I’m primarily thinking of parser, but Twine examples would be of interest as well. Something like Nosebleed (which I haven’t played but which I understand communicates an important part of the story visually via the dripping blood effect) might be considered as loosely analagous to a close-up shot of the splatter.

Anything that couldn’t be replicated in parser (even theoretically, using Glulx or Z6 graphical and audio effects) would be of lesser interest for my purposes but still notable.

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In that case, Blue Chairs by Chris Klimas does some really interesting text display things to simulate drug trips, and Winter Wonderland does snow, colors, etc.

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Babyface by Mark Sample.

It’s a little difficult when you are looking for “visual” cinematography tricks in parser engines - by design parser games are usually outputting pure text which is formatted by the player and there’s less chance to do anything visual with it.

Outside of Vorple, but that’s using the same CSS/HTML tricks that Twine natively has access to. So if you’re going for cinematic there’s a lot more examples in Twine and choice engines. Most authors looking to do specifically cinematic tricks understand that parser is a more prose-form and is natively going to employ novel/book conventions for transitions, like simple chapter breaks, as opposed to kinetic film transitions.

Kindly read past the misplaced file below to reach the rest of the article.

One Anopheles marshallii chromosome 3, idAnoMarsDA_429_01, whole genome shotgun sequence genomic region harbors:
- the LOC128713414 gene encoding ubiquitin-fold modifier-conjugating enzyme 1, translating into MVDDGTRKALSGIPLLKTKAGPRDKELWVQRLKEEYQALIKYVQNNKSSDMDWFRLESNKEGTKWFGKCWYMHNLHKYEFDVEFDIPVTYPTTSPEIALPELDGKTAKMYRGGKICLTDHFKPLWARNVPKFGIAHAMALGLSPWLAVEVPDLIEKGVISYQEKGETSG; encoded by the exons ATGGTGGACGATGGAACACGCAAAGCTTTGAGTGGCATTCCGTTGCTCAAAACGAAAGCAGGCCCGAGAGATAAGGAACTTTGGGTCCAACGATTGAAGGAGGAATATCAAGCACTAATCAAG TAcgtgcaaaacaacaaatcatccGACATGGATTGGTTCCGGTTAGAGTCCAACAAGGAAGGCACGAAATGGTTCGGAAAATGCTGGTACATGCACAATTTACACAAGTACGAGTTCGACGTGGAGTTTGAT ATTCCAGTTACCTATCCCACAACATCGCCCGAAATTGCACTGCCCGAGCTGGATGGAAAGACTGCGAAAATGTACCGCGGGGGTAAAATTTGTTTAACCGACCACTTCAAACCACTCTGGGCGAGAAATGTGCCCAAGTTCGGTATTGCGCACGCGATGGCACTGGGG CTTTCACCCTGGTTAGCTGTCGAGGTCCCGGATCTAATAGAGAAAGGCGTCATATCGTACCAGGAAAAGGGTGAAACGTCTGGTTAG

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We used to do little tricks back in the 8-bit days with fonts, colours, pauses/timing and simple sounds but modern games tend to be played through a wide selection of interpreters/systems so you can’t rely too heavily on having direct control over those sorts of elements.

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Although Adventuron does give you that control over those elements in a parser engine, which is one of the reasons I like it (and probably one of the reasons others hate it). So simple ‘cinematic’ effects with animation and sound are very achievable (like in the introduction to this game (One Last Thing... by Dee Cooke) which is just one I happen to remember that does this). It’s also easy to embed videos, like the title sequence to Custard & Mustard’s Big Adventure (for which I’m still awaiting my Academy Award actually. Must have been delayed by the postal strikes).

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Do you mean the static ASCII snowflake display in the title screen, or is there some animated effect somewhere? (It has been a long time since I played it.)

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Mostly just the title, although there are some other effects.

I started Ryan veeder’s little match girl 2 today and there was a timed title screen with credits and some color changes, definitely had the cinematic feel.